“That officer played prosecutor, judge and executioner of Ricky, but this family dare not stand before you today and say that we are going to be judge, jury and executioner of this cop,” Sellers said. “We want this process to play out. You asked me my opinion on should he be charged — the answer is clearly yes, but we’re not going to do to that officer what that officer did to Ricky.”

Mitchell Hamline School of Law Professor Rick Petry said he understands community members’ pressure on Moriarty to bring charges against the officers.

“They’re tired of seeing Black men being shot by the police,” he said. “I mean at its root, that’s the problem.”

At the same time, he said he understands Moriarty may be holding off to get a better look at the evidence. He said a prosecutor has to answer two questions: first, the legal question of whether they can make a showing of probable cause, then the ethical question of whether they can prove it beyond a reasonable doubt.

After watching the video, he said he would be surprised if the officers were charged. He said since the car started moving after one trooper was already partially inside, the theory that the officers escalated the encounter would be difficult to argue.

“I could see the defense saying the reason the cops shot is because they had one cop inside the car, the other one partially inside because they were trying to get him out,” he said. “And then the car takes off, and they didn’t want to get dragged down the street so that’s why the one guy shot.”

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Potential conflict of interest

Some have raised concerns about a potential conflict of interest regarding the BCA’s investigation into the shooting due to both the BCA and the State Patrol being subdivisions of the Minnesota Department of Public Safety (DPS).

“Obviously it’s always a concern when you have your own house conducting the investigation,” said Harry Daniels, the Cobb family’s attorney. “But we’re still going to wait and see what that investigation yields.”

Gov. Tim Walz
REUTERS/Nicole Neri
Gov. Tim Walz
The Minnesota Police and Peace Officers Association (MPPOA) sent a letter to Walz criticizing him for meeting with Cobb’s family, expressing their own concerns over conflict of interest. The letter from MPPOA general counsel Imran Ali claims since Walz has oversight of the DPS, the meeting undermines due process for the officers involved.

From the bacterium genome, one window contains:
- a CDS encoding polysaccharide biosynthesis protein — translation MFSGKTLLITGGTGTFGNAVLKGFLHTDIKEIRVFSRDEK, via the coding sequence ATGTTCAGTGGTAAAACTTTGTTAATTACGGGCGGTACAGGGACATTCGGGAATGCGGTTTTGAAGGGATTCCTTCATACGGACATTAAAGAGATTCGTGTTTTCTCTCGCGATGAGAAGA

“As an elected leader, you play a key role as a trusted source of information. With that influence comes a paramount responsibility,” the letter reads. “Justice can only be achieved by a fair, thorough, and impartial investigation and judicial decisions. Everyone deserves that, including our members, Minnesota’s rank-and-file police officers.”

During a news conference earlier this month, Walz told reporters his administration looked into whether other jurisdictions could take on the investigation, including the city of Minneapolis, Hennepin County or the state of Wisconsin. But, he said, state law wouldn’t have allowed it, and ultimately they decided the BCA should do it.

“This is the first time at least in recent memory that we had a state agency involved in this – either be the DNR, the BCA itself or in this case the State Patrol,” he said. “This is the best qualified group of folks out there.”

Petry said he disagrees with the MPPOA’s claim because the governor is charged with representing everyone in Minnesota. On the BCA investigation, he said he would have more concerns if the State Patrol was investigating its own troopers, but he doesn’t see a direct conflict of interest due to the separation of their subdivisions.

“If you want to look at it from a real high level, they’re all subdivisions of the state of Minnesota, so it’s still the state of Minnesota investigating the state of Minnesota,” he said. “But at least in theory, it’s supposed to be that the BCA is independent of the State Patrol, and also the independent, frankly, of the county attorney’s office, so it should be that they are conducting their own independent investigation and the facts lead to wherever they lead.”

Editor’s note: This story was updated to include additional comment from Gov. Tim Walz. Staff reporter Peter Callaghan contributed to this reporting.